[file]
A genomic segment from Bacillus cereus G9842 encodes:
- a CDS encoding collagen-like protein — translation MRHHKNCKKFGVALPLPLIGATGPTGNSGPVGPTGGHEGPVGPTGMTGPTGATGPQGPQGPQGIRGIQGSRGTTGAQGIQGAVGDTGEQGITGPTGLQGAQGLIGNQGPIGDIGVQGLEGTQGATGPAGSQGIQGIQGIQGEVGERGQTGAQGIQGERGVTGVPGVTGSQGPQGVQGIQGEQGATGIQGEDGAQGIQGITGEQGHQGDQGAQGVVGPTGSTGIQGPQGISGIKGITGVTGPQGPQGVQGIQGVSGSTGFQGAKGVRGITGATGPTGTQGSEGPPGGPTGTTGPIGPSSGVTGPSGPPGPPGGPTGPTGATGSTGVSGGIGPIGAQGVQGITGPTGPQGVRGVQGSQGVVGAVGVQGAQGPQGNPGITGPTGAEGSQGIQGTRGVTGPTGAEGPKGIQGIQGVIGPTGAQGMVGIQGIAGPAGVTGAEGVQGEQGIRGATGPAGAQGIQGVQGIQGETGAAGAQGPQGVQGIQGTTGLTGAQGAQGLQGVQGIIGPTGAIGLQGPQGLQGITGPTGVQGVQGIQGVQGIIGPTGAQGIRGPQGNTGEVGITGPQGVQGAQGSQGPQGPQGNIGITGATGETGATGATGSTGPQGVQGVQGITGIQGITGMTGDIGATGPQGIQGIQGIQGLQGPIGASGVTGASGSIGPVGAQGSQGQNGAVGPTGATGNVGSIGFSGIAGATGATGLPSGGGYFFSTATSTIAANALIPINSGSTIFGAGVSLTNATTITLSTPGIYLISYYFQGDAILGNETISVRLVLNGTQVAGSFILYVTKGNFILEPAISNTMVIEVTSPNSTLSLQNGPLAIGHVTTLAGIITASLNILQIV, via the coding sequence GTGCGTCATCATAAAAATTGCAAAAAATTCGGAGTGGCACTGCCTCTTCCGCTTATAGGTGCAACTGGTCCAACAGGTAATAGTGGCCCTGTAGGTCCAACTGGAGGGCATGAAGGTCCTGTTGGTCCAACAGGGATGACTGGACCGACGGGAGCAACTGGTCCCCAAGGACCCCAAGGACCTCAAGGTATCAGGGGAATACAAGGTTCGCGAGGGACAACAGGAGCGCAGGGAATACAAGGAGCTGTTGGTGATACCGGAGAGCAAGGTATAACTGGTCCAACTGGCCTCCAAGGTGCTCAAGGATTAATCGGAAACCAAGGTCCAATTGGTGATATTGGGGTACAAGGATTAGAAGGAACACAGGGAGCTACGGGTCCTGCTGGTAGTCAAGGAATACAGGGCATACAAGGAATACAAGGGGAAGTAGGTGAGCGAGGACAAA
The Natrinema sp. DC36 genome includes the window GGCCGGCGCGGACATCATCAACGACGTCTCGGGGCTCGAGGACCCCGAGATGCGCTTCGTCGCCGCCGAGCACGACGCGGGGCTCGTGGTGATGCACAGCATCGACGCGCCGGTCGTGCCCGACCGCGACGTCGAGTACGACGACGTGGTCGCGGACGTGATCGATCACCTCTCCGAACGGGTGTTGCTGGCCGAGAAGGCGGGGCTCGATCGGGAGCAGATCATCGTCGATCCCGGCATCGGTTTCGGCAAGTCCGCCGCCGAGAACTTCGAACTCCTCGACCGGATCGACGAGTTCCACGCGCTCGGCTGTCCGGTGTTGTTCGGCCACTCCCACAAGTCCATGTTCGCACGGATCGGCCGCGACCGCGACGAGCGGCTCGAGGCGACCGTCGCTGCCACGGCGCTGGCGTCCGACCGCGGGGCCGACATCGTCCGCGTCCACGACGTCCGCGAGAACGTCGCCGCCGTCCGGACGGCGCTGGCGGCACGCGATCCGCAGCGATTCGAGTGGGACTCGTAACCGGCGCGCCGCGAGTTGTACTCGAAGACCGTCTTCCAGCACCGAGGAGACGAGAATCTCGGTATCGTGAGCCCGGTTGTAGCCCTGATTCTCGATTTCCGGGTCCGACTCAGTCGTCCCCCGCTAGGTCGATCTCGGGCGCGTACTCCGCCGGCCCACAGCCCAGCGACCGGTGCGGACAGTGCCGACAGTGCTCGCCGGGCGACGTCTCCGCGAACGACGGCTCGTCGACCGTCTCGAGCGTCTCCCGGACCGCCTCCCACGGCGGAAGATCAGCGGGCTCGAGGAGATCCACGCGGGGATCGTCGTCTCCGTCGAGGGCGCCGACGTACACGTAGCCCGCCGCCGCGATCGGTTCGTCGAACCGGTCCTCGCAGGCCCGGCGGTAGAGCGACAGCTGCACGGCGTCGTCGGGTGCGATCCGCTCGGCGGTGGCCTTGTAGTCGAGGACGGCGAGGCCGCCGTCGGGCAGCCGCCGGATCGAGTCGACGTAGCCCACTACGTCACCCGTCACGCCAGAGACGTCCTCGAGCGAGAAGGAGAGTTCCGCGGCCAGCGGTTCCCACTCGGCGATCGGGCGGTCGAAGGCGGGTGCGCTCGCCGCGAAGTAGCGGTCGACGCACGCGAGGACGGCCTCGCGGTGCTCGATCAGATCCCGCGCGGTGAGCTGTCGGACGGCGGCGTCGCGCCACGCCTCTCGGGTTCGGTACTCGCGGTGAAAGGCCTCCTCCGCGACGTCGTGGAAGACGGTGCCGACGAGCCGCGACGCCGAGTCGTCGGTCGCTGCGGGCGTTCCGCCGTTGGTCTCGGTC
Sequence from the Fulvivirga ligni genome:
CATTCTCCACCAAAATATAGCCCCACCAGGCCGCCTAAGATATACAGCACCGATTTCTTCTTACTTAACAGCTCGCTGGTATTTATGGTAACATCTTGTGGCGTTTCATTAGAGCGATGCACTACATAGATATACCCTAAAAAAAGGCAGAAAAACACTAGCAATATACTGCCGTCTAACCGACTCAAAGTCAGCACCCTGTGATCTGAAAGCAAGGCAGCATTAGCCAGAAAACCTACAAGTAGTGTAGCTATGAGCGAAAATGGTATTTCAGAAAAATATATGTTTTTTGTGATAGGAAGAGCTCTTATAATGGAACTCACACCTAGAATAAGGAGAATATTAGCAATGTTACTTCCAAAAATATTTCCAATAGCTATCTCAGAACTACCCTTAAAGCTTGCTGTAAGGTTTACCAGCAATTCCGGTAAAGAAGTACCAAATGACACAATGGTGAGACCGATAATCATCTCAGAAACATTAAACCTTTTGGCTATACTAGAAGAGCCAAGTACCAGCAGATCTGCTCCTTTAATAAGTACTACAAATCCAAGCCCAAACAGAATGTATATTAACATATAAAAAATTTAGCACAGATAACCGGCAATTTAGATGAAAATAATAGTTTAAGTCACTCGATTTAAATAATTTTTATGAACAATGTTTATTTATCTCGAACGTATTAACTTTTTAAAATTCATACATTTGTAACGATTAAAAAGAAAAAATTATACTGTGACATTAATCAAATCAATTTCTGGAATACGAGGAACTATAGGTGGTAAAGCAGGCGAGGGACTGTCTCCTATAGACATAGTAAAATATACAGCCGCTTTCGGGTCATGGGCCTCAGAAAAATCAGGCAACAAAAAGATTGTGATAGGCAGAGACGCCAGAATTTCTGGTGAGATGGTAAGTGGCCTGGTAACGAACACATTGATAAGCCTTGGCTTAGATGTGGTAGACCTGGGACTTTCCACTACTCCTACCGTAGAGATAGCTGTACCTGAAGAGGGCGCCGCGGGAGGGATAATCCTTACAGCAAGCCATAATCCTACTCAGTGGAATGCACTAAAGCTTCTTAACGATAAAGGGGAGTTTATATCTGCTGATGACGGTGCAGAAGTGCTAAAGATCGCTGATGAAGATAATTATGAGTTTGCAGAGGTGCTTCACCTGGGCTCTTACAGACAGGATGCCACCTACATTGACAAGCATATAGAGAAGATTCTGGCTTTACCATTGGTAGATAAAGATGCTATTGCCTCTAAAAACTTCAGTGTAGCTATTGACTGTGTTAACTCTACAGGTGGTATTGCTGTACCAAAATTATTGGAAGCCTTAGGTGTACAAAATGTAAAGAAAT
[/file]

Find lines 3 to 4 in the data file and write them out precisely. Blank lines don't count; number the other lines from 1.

The Natrinema sp. DC36 genome includes the window GGCCGGCGCGGACATCATCAACGACGTCTCGGGGCTCGAGGACCCCGAGATGCGCTTCGTCGCCGCCGAGCACGACGCGGGGCTCGTGGTGATGCACAGCATCGACGCGCCGGTCGTGCCCGACCGCGACGTCGAGTACGACGACGTGGTCGCGGACGTGATCGATCACCTCTCCGAACGGGTGTTGCTGGCCGAGAAGGCGGGGCTCGATCGGGAGCAGATCATCGTCGATCCCGGCATCGGTTTCGGCAAGTCCGCCGCCGAGAACTTCGAACTCCTCGACCGGATCGACGAGTTCCACGCGCTCGGCTGTCCGGTGTTGTTCGGCCACTCCCACAAGTCCATGTTCGCACGGATCGGCCGCGACCGCGACGAGCGGCTCGAGGCGACCGTCGCTGCCACGGCGCTGGCGTCCGACCGCGGGGCCGACATCGTCCGCGTCCACGACGTCCGCGAGAACGTCGCCGCCGTCCGGACGGCGCTGGCGGCACGCGATCCGCAGCGATTCGAGTGGGACTCGTAACCGGCGCGCCGCGAGTTGTACTCGAAGACCGTCTTCCAGCACCGAGGAGACGAGAATCTCGGTATCGTGAGCCCGGTTGTAGCCCTGATTCTCGATTTCCGGGTCCGACTCAGTCGTCCCCCGCTAGGTCGATCTCGGGCGCGTACTCCGCCGGCCCACAGCCCAGCGACCGGTGCGGACAGTGCCGACAGTGCTCGCCGGGCGACGTCTCCGCGAACGACGGCTCGTCGACCGTCTCGAGCGTCTCCCGGACCGCCTCCCACGGCGGAAGATCAGCGGGCTCGAGGAGATCCACGCGGGGATCGTCGTCTCCGTCGAGGGCGCCGACGTACACGTAGCCCGCCGCCGCGATCGGTTCGTCGAACCGGTCCTCGCAGGCCCGGCGGTAGAGCGACAGCTGCACGGCGTCGTCGGGTGCGATCCGCTCGGCGGTGGCCTTGTAGTCGAGGACGGCGAGGCCGCCGTCGGGCAGCCGCCGGATCGAGTCGACGTAGCCCACTACGTCACCCGTCACGCCAGAGACGTCCTCGAGCGAGAAGGAGAGTTCCGCGGCCAGCGGTTCCCACTCGGCGATCGGGCGGTCGAAGGCGGGTGCGCTCGCCGCGAAGTAGCGGTCGACGCACGCGAGGACGGCCTCGCGGTGCTCGATCAGATCCCGCGCGGTGAGCTGTCGGACGGCGGCGTCGCGCCACGCCTCTCGGGTTCGGTACTCGCGGTGAAAGGCCTCCTCCGCGACGTCGTGGAAGACGGTGCCGACGAGCCGCGACGCCGAGTCGTCGGTCGCTGCGGGCGTTCCGCCGTTGGTCTCGGTC
Sequence from the Fulvivirga ligni genome: